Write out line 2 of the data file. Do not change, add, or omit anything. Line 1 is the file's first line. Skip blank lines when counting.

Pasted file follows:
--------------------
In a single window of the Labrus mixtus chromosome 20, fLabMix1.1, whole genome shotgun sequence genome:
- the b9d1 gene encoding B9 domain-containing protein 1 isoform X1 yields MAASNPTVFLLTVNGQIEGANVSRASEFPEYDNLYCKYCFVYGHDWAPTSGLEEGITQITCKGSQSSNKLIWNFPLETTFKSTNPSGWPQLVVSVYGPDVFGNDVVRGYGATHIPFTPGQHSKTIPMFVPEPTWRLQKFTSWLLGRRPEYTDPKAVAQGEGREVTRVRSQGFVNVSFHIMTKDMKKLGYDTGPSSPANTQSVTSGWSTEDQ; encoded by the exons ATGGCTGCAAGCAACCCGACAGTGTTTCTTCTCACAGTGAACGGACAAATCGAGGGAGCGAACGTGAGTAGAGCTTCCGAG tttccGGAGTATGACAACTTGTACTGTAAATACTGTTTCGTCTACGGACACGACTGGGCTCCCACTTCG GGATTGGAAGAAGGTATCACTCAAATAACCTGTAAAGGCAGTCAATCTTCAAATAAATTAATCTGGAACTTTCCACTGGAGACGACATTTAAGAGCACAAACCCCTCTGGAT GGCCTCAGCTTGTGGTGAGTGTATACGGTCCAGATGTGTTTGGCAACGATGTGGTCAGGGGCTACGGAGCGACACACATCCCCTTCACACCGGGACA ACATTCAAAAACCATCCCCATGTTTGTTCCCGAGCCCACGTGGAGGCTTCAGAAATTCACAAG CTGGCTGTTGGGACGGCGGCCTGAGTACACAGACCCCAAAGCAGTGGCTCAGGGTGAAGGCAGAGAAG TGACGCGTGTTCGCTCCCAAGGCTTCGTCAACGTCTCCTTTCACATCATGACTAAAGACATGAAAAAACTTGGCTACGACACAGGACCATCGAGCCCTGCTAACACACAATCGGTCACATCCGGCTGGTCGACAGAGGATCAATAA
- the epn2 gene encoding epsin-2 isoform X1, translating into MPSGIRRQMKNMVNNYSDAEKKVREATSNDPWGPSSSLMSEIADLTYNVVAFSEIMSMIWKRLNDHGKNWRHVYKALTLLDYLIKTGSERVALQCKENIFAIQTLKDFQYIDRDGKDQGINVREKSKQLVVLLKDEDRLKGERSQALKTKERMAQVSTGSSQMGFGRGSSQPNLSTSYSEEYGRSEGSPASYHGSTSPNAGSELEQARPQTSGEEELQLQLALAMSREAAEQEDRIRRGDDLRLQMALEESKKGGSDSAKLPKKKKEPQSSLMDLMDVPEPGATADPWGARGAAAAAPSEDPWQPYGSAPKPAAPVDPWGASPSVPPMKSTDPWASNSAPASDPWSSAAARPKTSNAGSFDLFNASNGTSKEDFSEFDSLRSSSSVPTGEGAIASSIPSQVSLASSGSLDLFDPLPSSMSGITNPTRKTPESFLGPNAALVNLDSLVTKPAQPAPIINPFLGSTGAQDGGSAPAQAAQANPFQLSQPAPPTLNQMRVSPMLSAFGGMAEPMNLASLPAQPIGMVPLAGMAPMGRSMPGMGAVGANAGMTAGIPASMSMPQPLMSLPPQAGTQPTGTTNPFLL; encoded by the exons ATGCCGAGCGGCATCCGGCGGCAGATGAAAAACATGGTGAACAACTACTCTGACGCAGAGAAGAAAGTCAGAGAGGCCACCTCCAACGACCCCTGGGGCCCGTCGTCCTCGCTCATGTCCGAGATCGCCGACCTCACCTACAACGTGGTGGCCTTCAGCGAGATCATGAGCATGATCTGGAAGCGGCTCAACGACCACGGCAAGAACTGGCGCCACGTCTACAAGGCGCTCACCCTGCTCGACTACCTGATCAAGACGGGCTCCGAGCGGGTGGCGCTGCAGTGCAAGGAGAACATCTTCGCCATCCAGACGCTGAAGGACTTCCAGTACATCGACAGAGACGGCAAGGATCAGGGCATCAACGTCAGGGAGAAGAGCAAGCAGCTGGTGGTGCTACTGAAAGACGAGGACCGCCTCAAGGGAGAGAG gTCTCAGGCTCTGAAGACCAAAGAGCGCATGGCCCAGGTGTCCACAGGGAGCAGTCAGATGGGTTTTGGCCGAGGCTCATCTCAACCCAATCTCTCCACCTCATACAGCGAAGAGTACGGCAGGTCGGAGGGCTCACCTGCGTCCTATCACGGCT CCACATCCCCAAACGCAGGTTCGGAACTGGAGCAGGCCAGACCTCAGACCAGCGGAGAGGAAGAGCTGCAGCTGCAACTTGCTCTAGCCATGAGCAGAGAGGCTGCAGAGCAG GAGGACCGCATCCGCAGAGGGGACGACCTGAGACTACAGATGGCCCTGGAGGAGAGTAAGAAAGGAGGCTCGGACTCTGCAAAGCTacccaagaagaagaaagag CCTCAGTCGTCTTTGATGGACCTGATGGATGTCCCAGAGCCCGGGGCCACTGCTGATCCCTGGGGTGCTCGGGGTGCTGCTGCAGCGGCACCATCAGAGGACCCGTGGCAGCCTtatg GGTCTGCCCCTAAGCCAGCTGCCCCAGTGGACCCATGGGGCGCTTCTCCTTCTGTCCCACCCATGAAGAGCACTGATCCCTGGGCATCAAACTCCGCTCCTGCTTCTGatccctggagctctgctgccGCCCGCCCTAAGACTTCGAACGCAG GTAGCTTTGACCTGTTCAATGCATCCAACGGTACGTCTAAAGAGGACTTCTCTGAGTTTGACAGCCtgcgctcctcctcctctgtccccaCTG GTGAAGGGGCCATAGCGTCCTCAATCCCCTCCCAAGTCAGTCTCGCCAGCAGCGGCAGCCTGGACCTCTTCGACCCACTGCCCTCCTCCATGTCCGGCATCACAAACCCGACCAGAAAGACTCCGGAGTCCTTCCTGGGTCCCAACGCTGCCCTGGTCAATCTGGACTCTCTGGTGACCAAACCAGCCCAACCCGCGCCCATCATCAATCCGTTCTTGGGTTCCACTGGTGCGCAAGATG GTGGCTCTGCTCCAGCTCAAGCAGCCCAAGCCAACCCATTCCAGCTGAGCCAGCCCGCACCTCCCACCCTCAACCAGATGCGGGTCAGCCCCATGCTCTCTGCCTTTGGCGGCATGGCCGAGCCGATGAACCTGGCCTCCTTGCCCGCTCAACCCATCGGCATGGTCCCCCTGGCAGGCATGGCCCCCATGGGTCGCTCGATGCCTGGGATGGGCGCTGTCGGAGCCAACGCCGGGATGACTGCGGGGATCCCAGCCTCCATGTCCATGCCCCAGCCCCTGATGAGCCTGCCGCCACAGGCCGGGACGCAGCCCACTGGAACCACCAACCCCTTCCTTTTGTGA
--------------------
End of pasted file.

- the b9d1 gene encoding B9 domain-containing protein 1 isoform X1 yields MAASNPTVFLLTVNGQIEGANVSRASEFPEYDNLYCKYCFVYGHDWAPTSGLEEGITQITCKGSQSSNKLIWNFPLETTFKSTNPSGWPQLVVSVYGPDVFGNDVVRGYGATHIPFTPGQHSKTIPMFVPEPTWRLQKFTSWLLGRRPEYTDPKAVAQGEGREVTRVRSQGFVNVSFHIMTKDMKKLGYDTGPSSPANTQSVTSGWSTEDQ; encoded by the exons ATGGCTGCAAGCAACCCGACAGTGTTTCTTCTCACAGTGAACGGACAAATCGAGGGAGCGAACGTGAGTAGAGCTTCCGAG tttccGGAGTATGACAACTTGTACTGTAAATACTGTTTCGTCTACGGACACGACTGGGCTCCCACTTCG GGATTGGAAGAAGGTATCACTCAAATAACCTGTAAAGGCAGTCAATCTTCAAATAAATTAATCTGGAACTTTCCACTGGAGACGACATTTAAGAGCACAAACCCCTCTGGAT GGCCTCAGCTTGTGGTGAGTGTATACGGTCCAGATGTGTTTGGCAACGATGTGGTCAGGGGCTACGGAGCGACACACATCCCCTTCACACCGGGACA ACATTCAAAAACCATCCCCATGTTTGTTCCCGAGCCCACGTGGAGGCTTCAGAAATTCACAAG CTGGCTGTTGGGACGGCGGCCTGAGTACACAGACCCCAAAGCAGTGGCTCAGGGTGAAGGCAGAGAAG TGACGCGTGTTCGCTCCCAAGGCTTCGTCAACGTCTCCTTTCACATCATGACTAAAGACATGAAAAAACTTGGCTACGACACAGGACCATCGAGCCCTGCTAACACACAATCGGTCACATCCGGCTGGTCGACAGAGGATCAATAA